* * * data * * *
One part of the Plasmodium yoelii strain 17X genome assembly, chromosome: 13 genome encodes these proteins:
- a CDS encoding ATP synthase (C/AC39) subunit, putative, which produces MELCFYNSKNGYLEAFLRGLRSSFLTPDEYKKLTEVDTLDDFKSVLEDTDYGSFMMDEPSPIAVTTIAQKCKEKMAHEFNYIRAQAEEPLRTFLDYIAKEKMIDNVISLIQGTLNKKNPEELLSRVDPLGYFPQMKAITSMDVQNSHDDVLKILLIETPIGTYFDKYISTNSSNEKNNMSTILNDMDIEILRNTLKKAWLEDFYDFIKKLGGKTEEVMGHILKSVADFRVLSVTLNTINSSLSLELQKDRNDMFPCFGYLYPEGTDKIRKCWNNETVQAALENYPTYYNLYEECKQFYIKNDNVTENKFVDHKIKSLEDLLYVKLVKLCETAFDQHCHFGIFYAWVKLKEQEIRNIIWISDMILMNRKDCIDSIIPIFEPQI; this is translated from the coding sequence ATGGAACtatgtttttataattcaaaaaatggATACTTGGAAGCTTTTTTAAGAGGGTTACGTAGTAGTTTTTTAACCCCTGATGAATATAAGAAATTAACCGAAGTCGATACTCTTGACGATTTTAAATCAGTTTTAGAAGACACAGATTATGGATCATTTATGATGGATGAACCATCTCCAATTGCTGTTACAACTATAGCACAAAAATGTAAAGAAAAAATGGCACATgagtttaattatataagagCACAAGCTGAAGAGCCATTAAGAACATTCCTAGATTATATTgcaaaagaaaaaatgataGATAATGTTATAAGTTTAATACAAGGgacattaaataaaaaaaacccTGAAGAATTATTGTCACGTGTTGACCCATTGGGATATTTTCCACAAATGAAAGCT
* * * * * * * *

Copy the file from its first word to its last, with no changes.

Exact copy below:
One part of the Plasmodium yoelii strain 17X genome assembly, chromosome: 13 genome encodes these proteins:
- a CDS encoding ATP synthase (C/AC39) subunit, putative, which produces MELCFYNSKNGYLEAFLRGLRSSFLTPDEYKKLTEVDTLDDFKSVLEDTDYGSFMMDEPSPIAVTTIAQKCKEKMAHEFNYIRAQAEEPLRTFLDYIAKEKMIDNVISLIQGTLNKKNPEELLSRVDPLGYFPQMKAITSMDVQNSHDDVLKILLIETPIGTYFDKYISTNSSNEKNNMSTILNDMDIEILRNTLKKAWLEDFYDFIKKLGGKTEEVMGHILKSVADFRVLSVTLNTINSSLSLELQKDRNDMFPCFGYLYPEGTDKIRKCWNNETVQAALENYPTYYNLYEECKQFYIKNDNVTENKFVDHKIKSLEDLLYVKLVKLCETAFDQHCHFGIFYAWVKLKEQEIRNIIWISDMILMNRKDCIDSIIPIFEPQI; this is translated from the coding sequence ATGGAACtatgtttttataattcaaaaaatggATACTTGGAAGCTTTTTTAAGAGGGTTACGTAGTAGTTTTTTAACCCCTGATGAATATAAGAAATTAACCGAAGTCGATACTCTTGACGATTTTAAATCAGTTTTAGAAGACACAGATTATGGATCATTTATGATGGATGAACCATCTCCAATTGCTGTTACAACTATAGCACAAAAATGTAAAGAAAAAATGGCACATgagtttaattatataagagCACAAGCTGAAGAGCCATTAAGAACATTCCTAGATTATATTgcaaaagaaaaaatgataGATAATGTTATAAGTTTAATACAAGGgacattaaataaaaaaaacccTGAAGAATTATTGTCACGTGTTGACCCATTGGGATATTTTCCACAAATGAAAGCT